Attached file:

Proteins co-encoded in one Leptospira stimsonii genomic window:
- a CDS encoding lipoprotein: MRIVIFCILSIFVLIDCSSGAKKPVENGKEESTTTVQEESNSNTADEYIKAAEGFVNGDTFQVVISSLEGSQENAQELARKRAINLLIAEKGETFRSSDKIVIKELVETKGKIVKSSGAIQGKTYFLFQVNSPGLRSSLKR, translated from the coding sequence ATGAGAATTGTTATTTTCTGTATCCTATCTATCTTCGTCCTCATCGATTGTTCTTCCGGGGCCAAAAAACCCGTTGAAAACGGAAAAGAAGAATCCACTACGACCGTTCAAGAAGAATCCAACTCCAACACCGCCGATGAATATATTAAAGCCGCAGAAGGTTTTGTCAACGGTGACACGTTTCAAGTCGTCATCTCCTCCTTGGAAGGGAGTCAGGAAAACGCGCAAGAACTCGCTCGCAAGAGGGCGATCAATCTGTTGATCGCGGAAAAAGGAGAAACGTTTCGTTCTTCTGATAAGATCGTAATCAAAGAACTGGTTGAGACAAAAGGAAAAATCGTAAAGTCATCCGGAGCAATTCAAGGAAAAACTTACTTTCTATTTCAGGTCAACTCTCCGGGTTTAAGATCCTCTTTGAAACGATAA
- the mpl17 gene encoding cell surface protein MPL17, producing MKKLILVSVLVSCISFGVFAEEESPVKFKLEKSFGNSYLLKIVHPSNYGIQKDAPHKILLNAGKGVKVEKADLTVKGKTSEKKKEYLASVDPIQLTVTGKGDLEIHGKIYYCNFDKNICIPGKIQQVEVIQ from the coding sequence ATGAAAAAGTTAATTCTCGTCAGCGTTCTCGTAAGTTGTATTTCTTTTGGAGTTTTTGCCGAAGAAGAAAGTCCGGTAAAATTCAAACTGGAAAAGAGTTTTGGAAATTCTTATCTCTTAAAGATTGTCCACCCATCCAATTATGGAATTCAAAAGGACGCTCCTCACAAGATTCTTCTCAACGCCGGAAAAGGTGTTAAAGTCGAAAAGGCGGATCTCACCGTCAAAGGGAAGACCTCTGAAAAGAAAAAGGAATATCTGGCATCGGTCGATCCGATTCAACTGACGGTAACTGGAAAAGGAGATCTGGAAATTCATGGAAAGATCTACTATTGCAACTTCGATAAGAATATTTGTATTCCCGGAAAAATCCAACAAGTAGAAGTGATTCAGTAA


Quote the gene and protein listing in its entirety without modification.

Proteins co-encoded in one Leptospira stimsonii genomic window:
- a CDS encoding lipoprotein: MRIVIFCILSIFVLIDCSSGAKKPVENGKEESTTTVQEESNSNTADEYIKAAEGFVNGDTFQVVISSLEGSQENAQELARKRAINLLIAEKGETFRSSDKIVIKELVETKGKIVKSSGAIQGKTYFLFQVNSPGLRSSLKR, translated from the coding sequence ATGAGAATTGTTATTTTCTGTATCCTATCTATCTTCGTCCTCATCGATTGTTCTTCCGGGGCCAAAAAACCCGTTGAAAACGGAAAAGAAGAATCCACTACGACCGTTCAAGAAGAATCCAACTCCAACACCGCCGATGAATATATTAAAGCCGCAGAAGGTTTTGTCAACGGTGACACGTTTCAAGTCGTCATCTCCTCCTTGGAAGGGAGTCAGGAAAACGCGCAAGAACTCGCTCGCAAGAGGGCGATCAATCTGTTGATCGCGGAAAAAGGAGAAACGTTTCGTTCTTCTGATAAGATCGTAATCAAAGAACTGGTTGAGACAAAAGGAAAAATCGTAAAGTCATCCGGAGCAATTCAAGGAAAAACTTACTTTCTATTTCAGGTCAACTCTCCGGGTTTAAGATCCTCTTTGAAACGATAA
- the mpl17 gene encoding cell surface protein MPL17, producing MKKLILVSVLVSCISFGVFAEEESPVKFKLEKSFGNSYLLKIVHPSNYGIQKDAPHKILLNAGKGVKVEKADLTVKGKTSEKKKEYLASVDPIQLTVTGKGDLEIHGKIYYCNFDKNICIPGKIQQVEVIQ from the coding sequence ATGAAAAAGTTAATTCTCGTCAGCGTTCTCGTAAGTTGTATTTCTTTTGGAGTTTTTGCCGAAGAAGAAAGTCCGGTAAAATTCAAACTGGAAAAGAGTTTTGGAAATTCTTATCTCTTAAAGATTGTCCACCCATCCAATTATGGAATTCAAAAGGACGCTCCTCACAAGATTCTTCTCAACGCCGGAAAAGGTGTTAAAGTCGAAAAGGCGGATCTCACCGTCAAAGGGAAGACCTCTGAAAAGAAAAAGGAATATCTGGCATCGGTCGATCCGATTCAACTGACGGTAACTGGAAAAGGAGATCTGGAAATTCATGGAAAGATCTACTATTGCAACTTCGATAAGAATATTTGTATTCCCGGAAAAATCCAACAAGTAGAAGTGATTCAGTAA